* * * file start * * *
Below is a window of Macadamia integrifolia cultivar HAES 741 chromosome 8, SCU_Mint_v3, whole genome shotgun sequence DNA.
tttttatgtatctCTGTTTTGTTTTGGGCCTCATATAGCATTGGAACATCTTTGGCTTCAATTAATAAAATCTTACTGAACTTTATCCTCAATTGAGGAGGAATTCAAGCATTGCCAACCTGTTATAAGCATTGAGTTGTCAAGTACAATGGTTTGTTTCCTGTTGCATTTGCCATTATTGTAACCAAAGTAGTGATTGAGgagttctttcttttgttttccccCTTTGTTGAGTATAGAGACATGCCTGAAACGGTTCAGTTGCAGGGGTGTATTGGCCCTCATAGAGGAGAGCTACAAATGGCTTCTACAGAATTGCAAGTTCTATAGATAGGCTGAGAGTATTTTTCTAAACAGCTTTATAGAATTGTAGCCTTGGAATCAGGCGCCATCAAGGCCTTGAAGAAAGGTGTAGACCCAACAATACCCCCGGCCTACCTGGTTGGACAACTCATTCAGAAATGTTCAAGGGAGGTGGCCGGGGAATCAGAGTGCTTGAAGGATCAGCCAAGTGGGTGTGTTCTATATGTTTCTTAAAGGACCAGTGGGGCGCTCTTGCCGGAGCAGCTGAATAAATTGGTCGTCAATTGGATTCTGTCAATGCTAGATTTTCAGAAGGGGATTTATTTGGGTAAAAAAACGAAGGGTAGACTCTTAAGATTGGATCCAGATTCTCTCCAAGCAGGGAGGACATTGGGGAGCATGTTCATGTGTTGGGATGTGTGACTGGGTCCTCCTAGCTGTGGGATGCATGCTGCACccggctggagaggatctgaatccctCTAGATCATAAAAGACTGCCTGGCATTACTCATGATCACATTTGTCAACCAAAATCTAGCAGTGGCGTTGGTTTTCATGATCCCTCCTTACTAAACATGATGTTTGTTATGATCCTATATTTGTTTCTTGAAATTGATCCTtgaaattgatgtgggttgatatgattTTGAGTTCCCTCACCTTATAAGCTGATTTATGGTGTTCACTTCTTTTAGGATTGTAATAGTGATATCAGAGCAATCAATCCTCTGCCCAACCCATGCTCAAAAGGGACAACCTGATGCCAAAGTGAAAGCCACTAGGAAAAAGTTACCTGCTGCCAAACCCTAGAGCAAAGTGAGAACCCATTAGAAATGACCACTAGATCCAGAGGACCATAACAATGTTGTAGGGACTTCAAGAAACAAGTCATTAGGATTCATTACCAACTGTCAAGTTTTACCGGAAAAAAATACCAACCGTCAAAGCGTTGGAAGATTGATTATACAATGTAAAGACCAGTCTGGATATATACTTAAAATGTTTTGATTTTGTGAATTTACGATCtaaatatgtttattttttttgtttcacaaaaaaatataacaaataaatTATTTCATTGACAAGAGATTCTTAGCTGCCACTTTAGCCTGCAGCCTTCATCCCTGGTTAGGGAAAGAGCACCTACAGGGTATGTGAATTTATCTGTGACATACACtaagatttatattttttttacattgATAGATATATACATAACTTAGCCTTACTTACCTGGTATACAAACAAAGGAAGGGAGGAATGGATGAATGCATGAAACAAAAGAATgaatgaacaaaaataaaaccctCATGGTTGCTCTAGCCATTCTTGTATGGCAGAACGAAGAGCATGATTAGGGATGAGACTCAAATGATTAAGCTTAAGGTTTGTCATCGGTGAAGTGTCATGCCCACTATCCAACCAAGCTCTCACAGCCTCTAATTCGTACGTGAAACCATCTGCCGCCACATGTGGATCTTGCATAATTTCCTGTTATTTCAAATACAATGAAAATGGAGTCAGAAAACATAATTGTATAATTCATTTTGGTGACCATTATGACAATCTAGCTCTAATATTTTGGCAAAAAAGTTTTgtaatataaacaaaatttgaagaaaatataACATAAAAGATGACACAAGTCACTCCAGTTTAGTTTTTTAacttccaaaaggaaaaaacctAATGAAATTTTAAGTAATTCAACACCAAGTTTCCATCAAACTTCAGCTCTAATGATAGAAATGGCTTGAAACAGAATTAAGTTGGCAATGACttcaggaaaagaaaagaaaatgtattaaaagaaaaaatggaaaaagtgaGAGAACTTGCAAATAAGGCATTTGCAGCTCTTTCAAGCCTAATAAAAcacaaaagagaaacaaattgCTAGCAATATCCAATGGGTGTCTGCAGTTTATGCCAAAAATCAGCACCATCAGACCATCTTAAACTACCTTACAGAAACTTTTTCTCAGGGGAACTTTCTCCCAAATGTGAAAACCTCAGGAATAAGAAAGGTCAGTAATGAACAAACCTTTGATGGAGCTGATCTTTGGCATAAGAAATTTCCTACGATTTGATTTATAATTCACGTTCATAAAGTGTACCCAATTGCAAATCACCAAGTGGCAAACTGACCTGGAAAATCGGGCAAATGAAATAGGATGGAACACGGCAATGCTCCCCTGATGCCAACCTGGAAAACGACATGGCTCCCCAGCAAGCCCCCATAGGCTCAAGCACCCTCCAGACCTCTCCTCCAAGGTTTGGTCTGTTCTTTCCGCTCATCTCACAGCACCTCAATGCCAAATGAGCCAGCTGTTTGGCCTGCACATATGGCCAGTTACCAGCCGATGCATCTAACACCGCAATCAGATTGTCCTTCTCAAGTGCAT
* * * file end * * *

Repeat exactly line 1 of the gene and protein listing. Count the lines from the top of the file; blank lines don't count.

Below is a window of Macadamia integrifolia cultivar HAES 741 chromosome 8, SCU_Mint_v3, whole genome shotgun sequence DNA.